Berry also took snaps on offense at quarterback and wide receiver, gaining 44 rushing yards on 7 carries. In addition, he gained 32 yards on 2 kick-off returns.
His early success had some journalists speculating that he could end up being the best defensive player in Tennessee history. He was nominated as a finalist for the Jim Thorpe Award, the Lott Trophy, and the Chuck Bednarik Award.
Berry was named the SEC Defensive Player of the year and was a first-team All-SEC pick. He was also a unanimous first-team All American. The Touchdown Club of Columbus also named him their winner of the 2008 Jack Tatum Award as well.
Following his junior season in 2009, Berry was a first-team All-SEC selection, and was recognized as a unanimous first-team All-American for the second consecutive season. He won the Jim Thorpe Award and also was the recipient of The Touchdown Club of Columbus's Jack Tatum Award for the second straight year.
He would forgo his last year of eligibility at the University of Tennessee and enter the NFL draft.
College awards and honors
- Correct as of 2008 season end.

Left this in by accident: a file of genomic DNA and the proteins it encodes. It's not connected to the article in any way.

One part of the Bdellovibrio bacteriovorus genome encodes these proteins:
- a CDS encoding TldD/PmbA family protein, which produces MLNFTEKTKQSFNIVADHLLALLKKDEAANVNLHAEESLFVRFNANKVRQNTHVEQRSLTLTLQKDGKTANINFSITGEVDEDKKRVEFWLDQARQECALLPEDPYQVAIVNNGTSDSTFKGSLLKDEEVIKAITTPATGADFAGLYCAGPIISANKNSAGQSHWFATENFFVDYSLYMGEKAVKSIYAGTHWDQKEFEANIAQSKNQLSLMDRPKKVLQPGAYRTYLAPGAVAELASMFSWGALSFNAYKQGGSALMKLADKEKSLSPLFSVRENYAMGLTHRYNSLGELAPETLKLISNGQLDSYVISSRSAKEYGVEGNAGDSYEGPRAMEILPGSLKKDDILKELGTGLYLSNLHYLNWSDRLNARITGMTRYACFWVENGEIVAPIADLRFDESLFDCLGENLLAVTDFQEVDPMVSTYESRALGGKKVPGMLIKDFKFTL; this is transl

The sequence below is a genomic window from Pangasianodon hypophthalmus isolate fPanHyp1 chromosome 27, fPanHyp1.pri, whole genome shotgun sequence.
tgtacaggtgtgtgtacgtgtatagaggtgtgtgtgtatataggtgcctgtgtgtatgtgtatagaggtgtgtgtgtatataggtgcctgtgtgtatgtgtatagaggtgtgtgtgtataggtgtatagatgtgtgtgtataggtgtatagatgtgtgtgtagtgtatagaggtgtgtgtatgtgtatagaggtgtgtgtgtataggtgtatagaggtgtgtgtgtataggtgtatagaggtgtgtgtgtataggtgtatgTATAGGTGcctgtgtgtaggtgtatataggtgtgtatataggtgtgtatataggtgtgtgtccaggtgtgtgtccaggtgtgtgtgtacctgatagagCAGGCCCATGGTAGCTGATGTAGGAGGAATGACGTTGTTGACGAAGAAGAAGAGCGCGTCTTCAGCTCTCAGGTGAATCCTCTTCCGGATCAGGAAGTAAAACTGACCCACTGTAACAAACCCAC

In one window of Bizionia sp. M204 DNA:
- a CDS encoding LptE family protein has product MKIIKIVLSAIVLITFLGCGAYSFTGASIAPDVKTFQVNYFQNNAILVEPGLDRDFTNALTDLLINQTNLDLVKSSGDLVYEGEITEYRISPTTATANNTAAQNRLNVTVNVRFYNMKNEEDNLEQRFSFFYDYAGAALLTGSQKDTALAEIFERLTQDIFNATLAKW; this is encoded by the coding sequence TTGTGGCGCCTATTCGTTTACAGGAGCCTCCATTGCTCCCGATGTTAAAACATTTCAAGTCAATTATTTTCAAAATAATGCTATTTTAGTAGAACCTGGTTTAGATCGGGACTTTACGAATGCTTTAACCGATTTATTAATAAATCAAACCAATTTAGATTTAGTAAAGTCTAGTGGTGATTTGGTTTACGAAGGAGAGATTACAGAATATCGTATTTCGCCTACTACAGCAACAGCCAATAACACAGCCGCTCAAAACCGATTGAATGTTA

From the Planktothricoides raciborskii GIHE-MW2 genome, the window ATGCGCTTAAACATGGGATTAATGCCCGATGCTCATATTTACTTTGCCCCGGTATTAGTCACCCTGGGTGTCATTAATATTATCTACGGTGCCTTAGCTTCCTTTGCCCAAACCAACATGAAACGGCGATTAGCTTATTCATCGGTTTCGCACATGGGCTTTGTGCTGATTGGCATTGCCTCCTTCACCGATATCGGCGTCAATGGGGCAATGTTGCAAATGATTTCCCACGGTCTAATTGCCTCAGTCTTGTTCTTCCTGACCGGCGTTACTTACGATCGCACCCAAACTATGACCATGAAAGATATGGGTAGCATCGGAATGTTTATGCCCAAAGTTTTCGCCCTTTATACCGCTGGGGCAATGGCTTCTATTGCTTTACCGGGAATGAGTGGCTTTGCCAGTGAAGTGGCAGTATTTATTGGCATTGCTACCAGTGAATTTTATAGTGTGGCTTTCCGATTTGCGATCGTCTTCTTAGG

2010 NFL Draft
Following Tennessee's 37–14 loss to Virginia Tech in the 2009 Chick-fil-A Bowl, Berry announced his decision to forgo his final year of college football eligibility, entering the 2010 NFL Draft. At the NFL combine, Berry officially ran a 4.47 40-yard dash time.
Berry was regarded as the highest touted safety since Sean Taylor, whom Berry idolized prior to Taylor's death, and was expected to be selected no lower than No. 7, the Cleveland Browns pick.
The Kansas City Chiefs selected Berry with the fifth overall pick in the 2010 NFL draft, making him the highest drafted defensive back since Taylor, and the highest drafted Tennessee Volunteer since Jamal Lewis. Berry selected number 29 as his jersey number in honor of former Tennessee defensive back standout Inky Johnson, whose career was cut short due to an injury and also as a tribute to his hometown Fairburn, GA and the main road Highway 29.
|Ht||Wt||Arm length||Hand size||40-yd dash||10-yd split||20-yd split||20-ss||3-cone||Vert||Broad||BP|
|6 ft 0 in||211 lb||33 1⁄4 in||9 5⁄8 in||4.47 s||1.54 s||2.51 s||4.23 s||6.80 s||43 in||10 ft 10 in||19 reps|
|All values from NFL combine|
He and the Chiefs agreed to a six-year, $60 million contract on July 30, 2010 making Berry the highest-paid safety in NFL history.
Kansas City Chiefs